The course is open to veterinarians, physical therapists and veterinary technicians.

Cost:

$269 per attendee includes:

  • 12 hours of RACE approved CE
  • Lunch on Saturday
  • Cocktail Hour Saturday from 5-6pm (outdoors)

For more details on the venue, hotel group rate and to register just click the link below:

Sponsored by:



Breaking It Down: Understanding Laser Classifications for Laser Therapy

August 11, 2021

As a veterinarian or therapist who puts patient comfort first, you are always working use the least invasive, most effective treatments possible. Laser therapy (or photobiomodulation) can be an incredibly effective, non-pharmaceutical option for accelerating healing, relieving pain, and reducing inflammation for both acute and chronic conditions. It can add tremendous value to both patient and practice.

But which laser to add? Class 3b? Class 4? Should I even consider a Class 2?

There is a lot of confusion surrounding laser classification and effectiveness. While there are thousands of studies documenting the biochemical mechanisms of how photobiomodulation works on a cellular level, there is still not enough research to definitively say what class laser (primarily Class 3b or 4) or what power is most effective for results. A vast majority of studies revealing the effective mechanisms of laser therapy are done using a Class 3b laser, but very few studies compare a Class 3b to Class 4 as the sole variable of evaluation.

The other contributor to the confusion surrounding which laser class is best stems directly from the manufacturers themselves.  Content and even research presented in marketing and promotional materials is intentionally chosen by many of the companies, not all, to present only the information they want the customer to see about their class laser. Some either conduct biased studies or provide only the data that says their class laser is the only choice when in fact equally convincing data exists supporting another class laser! 

It is left up to the audience to sift through all of the information to determine fact from exaggeration.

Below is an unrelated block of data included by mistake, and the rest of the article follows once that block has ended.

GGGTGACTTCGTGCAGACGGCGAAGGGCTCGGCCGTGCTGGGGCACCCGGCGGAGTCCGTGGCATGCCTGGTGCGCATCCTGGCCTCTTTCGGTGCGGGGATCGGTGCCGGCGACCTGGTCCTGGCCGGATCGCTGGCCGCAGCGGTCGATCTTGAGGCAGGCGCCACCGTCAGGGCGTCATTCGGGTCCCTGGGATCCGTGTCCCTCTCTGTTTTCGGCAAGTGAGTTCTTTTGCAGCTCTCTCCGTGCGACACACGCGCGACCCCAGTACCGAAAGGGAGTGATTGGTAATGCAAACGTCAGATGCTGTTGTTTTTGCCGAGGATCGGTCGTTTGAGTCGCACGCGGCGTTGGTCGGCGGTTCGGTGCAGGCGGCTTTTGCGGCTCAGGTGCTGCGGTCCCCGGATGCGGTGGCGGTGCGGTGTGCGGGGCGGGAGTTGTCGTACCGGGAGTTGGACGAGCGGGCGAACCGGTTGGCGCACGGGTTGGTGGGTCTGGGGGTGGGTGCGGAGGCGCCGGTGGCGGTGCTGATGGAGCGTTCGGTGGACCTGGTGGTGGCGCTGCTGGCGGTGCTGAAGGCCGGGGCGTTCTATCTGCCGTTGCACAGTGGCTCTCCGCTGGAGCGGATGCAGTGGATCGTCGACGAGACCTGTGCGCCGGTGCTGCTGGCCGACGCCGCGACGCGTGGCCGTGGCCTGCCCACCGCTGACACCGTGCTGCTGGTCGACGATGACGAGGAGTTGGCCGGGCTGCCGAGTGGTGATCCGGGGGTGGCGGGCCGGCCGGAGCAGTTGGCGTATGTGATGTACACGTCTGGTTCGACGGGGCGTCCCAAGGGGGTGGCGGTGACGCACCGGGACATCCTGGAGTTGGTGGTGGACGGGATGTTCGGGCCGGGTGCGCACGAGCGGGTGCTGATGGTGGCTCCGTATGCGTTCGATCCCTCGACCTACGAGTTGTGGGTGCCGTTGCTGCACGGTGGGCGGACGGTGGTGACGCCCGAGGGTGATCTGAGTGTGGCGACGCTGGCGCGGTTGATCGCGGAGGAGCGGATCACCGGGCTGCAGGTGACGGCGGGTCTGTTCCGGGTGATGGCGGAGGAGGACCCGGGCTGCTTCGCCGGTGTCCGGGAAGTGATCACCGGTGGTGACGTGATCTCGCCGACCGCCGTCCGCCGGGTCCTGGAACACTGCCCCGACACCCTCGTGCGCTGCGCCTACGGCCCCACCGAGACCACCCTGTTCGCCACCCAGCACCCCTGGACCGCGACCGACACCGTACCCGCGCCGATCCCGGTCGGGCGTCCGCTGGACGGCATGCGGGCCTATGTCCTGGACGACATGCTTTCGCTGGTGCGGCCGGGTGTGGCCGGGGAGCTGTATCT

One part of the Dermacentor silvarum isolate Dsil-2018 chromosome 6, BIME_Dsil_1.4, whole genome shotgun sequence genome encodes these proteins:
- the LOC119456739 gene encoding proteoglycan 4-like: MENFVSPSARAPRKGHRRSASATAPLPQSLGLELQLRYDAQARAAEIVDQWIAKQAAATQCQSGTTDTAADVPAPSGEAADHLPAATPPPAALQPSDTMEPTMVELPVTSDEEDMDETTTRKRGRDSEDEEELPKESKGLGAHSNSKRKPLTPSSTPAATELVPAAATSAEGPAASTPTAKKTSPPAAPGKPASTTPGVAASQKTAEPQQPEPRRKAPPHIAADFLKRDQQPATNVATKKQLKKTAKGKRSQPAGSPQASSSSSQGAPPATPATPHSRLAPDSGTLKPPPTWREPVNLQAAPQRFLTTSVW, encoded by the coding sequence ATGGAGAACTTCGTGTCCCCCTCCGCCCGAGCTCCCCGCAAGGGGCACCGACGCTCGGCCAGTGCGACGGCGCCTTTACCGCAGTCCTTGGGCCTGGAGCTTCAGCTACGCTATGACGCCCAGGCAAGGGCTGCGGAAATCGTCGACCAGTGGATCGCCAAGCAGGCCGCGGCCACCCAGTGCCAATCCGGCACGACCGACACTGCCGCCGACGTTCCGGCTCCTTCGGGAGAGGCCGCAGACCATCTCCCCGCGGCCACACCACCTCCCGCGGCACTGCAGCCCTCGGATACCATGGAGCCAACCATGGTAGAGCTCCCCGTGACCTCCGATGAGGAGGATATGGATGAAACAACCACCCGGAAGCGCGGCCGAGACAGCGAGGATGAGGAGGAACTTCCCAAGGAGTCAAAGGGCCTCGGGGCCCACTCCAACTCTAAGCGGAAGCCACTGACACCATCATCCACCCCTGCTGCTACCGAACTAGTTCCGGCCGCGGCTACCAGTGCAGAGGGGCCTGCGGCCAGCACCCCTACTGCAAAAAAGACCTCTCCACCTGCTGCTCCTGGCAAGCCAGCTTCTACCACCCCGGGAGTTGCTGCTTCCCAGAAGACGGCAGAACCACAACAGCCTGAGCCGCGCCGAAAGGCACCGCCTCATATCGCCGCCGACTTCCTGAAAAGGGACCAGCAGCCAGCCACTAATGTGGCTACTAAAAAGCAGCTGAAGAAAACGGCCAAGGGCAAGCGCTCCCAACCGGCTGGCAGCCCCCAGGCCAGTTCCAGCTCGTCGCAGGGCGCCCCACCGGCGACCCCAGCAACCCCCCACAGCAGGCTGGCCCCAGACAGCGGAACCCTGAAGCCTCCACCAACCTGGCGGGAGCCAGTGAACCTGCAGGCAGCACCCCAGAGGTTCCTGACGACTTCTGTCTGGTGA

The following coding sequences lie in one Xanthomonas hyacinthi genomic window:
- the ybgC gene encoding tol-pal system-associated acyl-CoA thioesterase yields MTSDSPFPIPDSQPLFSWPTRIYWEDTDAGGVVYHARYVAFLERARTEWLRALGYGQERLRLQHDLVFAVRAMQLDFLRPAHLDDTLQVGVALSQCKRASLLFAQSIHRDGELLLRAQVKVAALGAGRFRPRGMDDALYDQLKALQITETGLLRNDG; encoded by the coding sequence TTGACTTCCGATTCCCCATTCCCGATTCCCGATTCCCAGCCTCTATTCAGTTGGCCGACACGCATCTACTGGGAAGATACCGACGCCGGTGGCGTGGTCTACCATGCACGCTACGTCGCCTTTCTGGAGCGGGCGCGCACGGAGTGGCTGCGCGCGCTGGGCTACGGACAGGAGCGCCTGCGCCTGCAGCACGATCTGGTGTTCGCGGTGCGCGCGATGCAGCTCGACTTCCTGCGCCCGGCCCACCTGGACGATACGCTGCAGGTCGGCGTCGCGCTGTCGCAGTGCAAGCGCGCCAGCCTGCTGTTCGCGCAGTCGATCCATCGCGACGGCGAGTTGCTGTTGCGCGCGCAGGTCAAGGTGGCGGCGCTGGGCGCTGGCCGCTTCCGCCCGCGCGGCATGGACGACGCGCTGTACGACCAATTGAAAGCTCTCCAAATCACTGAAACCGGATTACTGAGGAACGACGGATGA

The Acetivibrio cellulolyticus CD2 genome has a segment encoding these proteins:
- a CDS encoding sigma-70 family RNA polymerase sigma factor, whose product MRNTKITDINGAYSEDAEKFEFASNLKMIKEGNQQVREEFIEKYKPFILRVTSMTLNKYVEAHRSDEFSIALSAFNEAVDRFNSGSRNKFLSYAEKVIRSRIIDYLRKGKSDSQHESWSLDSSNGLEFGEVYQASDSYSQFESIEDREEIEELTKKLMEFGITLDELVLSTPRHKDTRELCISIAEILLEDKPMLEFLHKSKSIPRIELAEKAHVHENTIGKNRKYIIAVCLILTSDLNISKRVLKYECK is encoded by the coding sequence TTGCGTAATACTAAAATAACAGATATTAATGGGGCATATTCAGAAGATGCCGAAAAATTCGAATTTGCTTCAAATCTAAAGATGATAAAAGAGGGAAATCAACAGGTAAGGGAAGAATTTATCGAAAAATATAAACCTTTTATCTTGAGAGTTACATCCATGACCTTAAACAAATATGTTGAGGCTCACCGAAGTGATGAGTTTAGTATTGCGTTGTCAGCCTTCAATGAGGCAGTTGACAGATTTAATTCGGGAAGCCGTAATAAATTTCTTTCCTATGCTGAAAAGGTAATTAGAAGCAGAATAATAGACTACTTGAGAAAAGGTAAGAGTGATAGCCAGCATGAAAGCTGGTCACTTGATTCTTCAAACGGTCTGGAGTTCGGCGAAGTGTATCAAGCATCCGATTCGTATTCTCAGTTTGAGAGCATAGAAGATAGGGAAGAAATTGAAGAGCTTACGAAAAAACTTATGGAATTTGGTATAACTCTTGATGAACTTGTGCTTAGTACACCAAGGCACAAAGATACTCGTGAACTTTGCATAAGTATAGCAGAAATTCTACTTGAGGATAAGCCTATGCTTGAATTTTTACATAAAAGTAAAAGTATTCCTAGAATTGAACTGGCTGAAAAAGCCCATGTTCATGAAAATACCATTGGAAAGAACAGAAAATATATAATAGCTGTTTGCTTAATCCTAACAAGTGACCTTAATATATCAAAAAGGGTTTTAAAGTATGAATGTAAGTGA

How Are Lasers Classified?

There are four different classifications of therapy lasers. Contrary to popular belief, the classification levels are not strictly based on power only but are instead defined by how hazardous each laser is to the eye. While power is by far the main factor in this classification, it is not the only variable that matters. Distance from the eye, the angle the light is emitted from the laser lens, and the size of the pupil or lens it is being received into all play a role in determining a laser’s classification.

Laser classifications include: 

Class 2: These are the lasers found in classroom laser pointers. While they have the potential to be dangerous to the eyes, they’re generally considered safe. As a therapy laser, a Class 2 laser would take an extremely long time to deliver an effective dose of energy for healing if it can even get the dose delivered into the tissue deep enough.

Class 3b: These cold lasers are classified as being capable of causing damage to the eye and safety glasses should be worn when using this class laser and above. The FDA defines this Class 3b as a power output at a maximum of 500mW as measured at a defined aperture and distance from the lens.  The Class 3b laser is the most studied and has therapeutic benefits for both humans and animals as long as the wavelength of energy it is emitting falls into the therapeutic range of 670-950nm.

Class 4: Class 4 lasers are almost identical to the Class 3b in therapeutic effect, but, with a higher power output, they can deliver the effective dose of energy more quickly into the tissue which can be quite beneficial when treating larger dogs and horses with deeper tissue conditions. The one drawback of the higher power, however, is the risk of burning is higher with a Class 4 laser.  This class laser should only be used in skilled hands in a clinic setting.

Does laser classification determine effectiveness?

Lasers may be classified by power, but that is only one variable of the many that contribute to effectiveness from a therapeutic perspective.

Dose (in Joules), wavelength and power all contribute to laser effectiveness.

While power will deliver your effective dose deeper into the tissue faster, you are still limited in depth of penetration based on WAVELENGTH.

As laser light passes through tissue, it gets absorbed by melanin, blood, water, fat, muscle and all other tissue it passes through. Some wavelengths cannot make it much past the surface, like those in the red 600nm range, and are therefore ideal for treating superficial conditions and wounds.

To get deeper into tissue, you need a range of 800-1000 with the 808/810nm having the best penetration for continuous wave emission and the low 900nm range for Super Pulsed.  Super Pulsed is a type of laser emission that can peak very high in wattage to get deeper into the tissue, but it will never heat up even at very high peaks of power.

Simplified Comparison of Laser Classification and Power

Thinking about lasers as tools to heat a pool can be a helpful analogy for understanding laser power.

Class 2 lasers are very low-grade and may heat some of the pool in the immediate vicinity closest to the source, but areas away from the laser will likely never get warm. The energy is just not strong enough to penetrate to the full area.  Think of it like trying to heat the pool with a 20W light bulb. It would be impossible.